The journey north from West Auckland is rich in creativity. From art galleries to sculpture gardens and even some unique geology – we've picked five places to stop at along the way.
1. Te Uru Waitākere Contemporary Gallery, Titirangi
Tucked alongside the stately Lopdell House in Titirangi, Te Uru is Tardis-level deceptive. Seen from the street, it seems small, its wall oddly angled, but blank. Inside, though, lie six floors of galleries dropping down the hillside, artfully filled with natural light that allows the exhibits to glow. These are of all types: paintings, photography, sculpture, glass, pottery, fabric and mixed media. What they have in common is the imagination, inspiration and sheer practical skills of their creators, who are both local and international. The exhibitions change with the seasons, but remaining consistent is both the quality of the artworks and the delightful design of the building itself, which manages also to make the most of its position overlooking the Waitākere Ranges all the way to the sea. It says a lot that, despite being only six years old, the gallery has already been put on the register of Historic Places.
2. McCahon House, Titirangi
Almost hidden in the bush below a winding road leading down to French Bay is the small, basic, bach-like house where one of our most notable artists lived and worked in the 1950s. Living surrounded by magnificent kauri trees, Colin McCahon painted some of his best-known works here, but you will also find earlier pieces, showing the progression of his art. An on-site docent will interpret and explain as required; and inside cupboards are videos and recordings to give a fuller picture of the man. The house itself, though, will prompt some sympathy for his family, especially his daughters, whose room with its wooden bunks was sited below the house, one wall open to the bush – and the mozzies. But photos show that they led a social life here, and close inspection in the kitchen will prove that the artist had practical skills too: he made the plate rack out of knitting needles.
3. Kaipara Sculpture Gardens, Kaukapakapa
Time evaporates in the Kaipara Sculpture Gardens, which charmingly combine art and nature. Entering through an impressively flourishing garden centre focused on plants that grow best in the local environment, you pass through a door into what looks at first like an inviting path through a bird-busy garden, but very soon proves to be much more than that.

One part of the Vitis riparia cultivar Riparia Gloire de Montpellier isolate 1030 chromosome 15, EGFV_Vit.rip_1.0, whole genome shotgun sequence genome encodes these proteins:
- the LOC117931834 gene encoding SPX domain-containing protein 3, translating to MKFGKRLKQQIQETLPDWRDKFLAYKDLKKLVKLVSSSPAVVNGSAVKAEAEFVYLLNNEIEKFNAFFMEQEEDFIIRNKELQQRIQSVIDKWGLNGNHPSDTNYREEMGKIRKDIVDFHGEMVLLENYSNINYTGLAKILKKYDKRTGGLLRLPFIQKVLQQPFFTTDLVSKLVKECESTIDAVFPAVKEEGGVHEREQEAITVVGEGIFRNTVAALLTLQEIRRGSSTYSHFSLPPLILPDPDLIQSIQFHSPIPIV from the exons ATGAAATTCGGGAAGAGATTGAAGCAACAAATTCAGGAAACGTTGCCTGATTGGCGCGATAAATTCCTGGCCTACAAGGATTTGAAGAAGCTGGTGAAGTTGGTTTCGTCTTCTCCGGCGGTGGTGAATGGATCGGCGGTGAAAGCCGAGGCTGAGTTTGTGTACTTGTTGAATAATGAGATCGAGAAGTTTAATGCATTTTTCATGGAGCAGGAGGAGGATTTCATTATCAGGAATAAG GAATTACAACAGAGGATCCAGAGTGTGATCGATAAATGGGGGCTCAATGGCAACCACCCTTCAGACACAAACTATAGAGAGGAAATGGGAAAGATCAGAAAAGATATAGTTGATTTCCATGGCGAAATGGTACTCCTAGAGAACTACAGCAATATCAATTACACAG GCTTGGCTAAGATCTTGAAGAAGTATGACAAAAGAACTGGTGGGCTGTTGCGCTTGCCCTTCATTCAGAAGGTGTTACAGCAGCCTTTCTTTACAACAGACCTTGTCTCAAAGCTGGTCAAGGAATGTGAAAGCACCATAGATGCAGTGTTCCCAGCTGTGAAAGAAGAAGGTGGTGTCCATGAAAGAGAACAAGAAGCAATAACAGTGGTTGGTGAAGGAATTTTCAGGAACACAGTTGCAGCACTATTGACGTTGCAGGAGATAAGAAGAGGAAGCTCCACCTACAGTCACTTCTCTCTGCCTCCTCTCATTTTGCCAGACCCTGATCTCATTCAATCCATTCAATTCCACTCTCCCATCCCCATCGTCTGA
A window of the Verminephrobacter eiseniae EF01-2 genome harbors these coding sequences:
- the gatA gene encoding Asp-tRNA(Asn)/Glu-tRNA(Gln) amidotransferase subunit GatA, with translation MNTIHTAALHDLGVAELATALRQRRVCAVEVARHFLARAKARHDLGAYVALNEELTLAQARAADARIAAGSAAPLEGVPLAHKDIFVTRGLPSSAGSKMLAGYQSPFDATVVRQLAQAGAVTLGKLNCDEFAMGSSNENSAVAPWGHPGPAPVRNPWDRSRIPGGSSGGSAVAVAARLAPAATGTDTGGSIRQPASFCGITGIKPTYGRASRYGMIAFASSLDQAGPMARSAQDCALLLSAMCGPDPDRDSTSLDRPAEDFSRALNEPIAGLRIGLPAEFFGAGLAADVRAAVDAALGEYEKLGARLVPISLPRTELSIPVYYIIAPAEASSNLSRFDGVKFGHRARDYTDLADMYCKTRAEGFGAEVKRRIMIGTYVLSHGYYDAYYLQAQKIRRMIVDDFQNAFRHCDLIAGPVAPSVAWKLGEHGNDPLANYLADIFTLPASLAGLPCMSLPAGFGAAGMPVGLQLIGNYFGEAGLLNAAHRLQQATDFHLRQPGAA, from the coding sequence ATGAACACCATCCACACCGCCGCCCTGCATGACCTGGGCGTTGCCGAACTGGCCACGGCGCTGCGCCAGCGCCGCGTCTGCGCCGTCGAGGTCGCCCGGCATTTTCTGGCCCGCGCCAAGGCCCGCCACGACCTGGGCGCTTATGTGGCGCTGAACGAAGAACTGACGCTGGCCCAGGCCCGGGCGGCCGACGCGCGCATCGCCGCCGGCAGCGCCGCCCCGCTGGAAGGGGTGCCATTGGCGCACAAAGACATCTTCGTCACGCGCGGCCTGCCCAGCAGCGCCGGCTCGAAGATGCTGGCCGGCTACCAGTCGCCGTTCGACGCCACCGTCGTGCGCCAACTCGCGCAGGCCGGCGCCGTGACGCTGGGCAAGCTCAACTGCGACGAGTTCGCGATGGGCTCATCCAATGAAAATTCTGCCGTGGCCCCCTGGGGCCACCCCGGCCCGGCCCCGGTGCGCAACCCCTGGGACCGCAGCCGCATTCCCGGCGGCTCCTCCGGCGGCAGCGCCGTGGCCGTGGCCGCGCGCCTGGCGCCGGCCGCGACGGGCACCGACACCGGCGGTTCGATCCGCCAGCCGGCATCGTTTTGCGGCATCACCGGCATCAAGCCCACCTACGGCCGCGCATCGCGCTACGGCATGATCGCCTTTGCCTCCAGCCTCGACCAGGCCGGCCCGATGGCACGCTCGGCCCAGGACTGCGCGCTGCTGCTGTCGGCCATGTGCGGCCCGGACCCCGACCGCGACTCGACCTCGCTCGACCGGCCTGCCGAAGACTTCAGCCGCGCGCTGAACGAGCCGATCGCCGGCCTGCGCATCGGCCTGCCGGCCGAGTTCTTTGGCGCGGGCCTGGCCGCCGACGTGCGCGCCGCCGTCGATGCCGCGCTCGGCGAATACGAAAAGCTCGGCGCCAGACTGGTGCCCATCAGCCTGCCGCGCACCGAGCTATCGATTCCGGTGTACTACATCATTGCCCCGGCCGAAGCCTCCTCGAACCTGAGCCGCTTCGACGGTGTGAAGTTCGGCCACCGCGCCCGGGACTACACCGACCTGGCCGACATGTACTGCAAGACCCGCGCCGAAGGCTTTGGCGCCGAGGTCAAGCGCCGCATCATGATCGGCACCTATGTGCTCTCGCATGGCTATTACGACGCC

Artfully set along this two kilometre trail past lawns, formal beds, ponds and through bush are more than 40 sculptures by New Zealand creatives.
The display is completely changed after a year’s exhibition, and a new one opens each November, but currently the works include such delights as a pōhutukawa flower cut out of rusted steel, a hashtag pergola of hanging wishes to which you can add your own and a giant elephant rump made from macrocarpa. There’s something for everyone here, including a playground for children and an adventurous conservation track to follow.
4. Sculptureum, Matakana
Prepare to have your mind blown at Sculptureum. From the winery’s pleasant restaurant and bar, you pass through a sliding door into another world, where works by astonishingly inspired and skilful people dominate the six small galleries that lie ahead. Fabulously intricate and colourful sculptures in glass and other materials are simply dazzling, focused mainly on people and animals. Works by artists such as Picasso, Matisse and Rodin are here, too. Accessible captions will add to your appreciation of each work, every one of them demanding close inspection. One gallery is deservedly dedicated to a single beautiful glass chandelier by Dale Chihuly. But that’s not all: outside, in an elegant garden of palms, Mondo grass and pebbles, a winding path leads past a series of fantastic creatures, many of them masterpieces of Borowski glass. The fun continues out the front, in a garden filled with more sculptures, huge rocks and inspirational quotes.
5. Wairere Boulders
It takes a bit of effort to get to Wairere Boulders – it’s a winding drive over unsealed roads – but you won’t regret it. Scattered along a valley near the tip of the Hokianga Harbour, and leading up to a hilltop with spectacular views back down to the bush and sand dunes at the harbour mouth, is a collection of unusual and irresistibly photogenic boulders. Ejected by an eruption 2.8 million years ago, the basalt has been broken up, weathered and dissolved by acidic kauri, resulting in fascinatingly fluted rocks that, festooned with moss and epiphytes, look just gorgeous. Add in a shady native forest, a tumbling creek with a waterfall and swimming hole, exciting caves and boulders to clamber through, under and over, plus lots of helpful signs and information and you’ve got a good half-day’s enjoyment – even more, if you fancy staying at the campsite and kayaking along the harbour.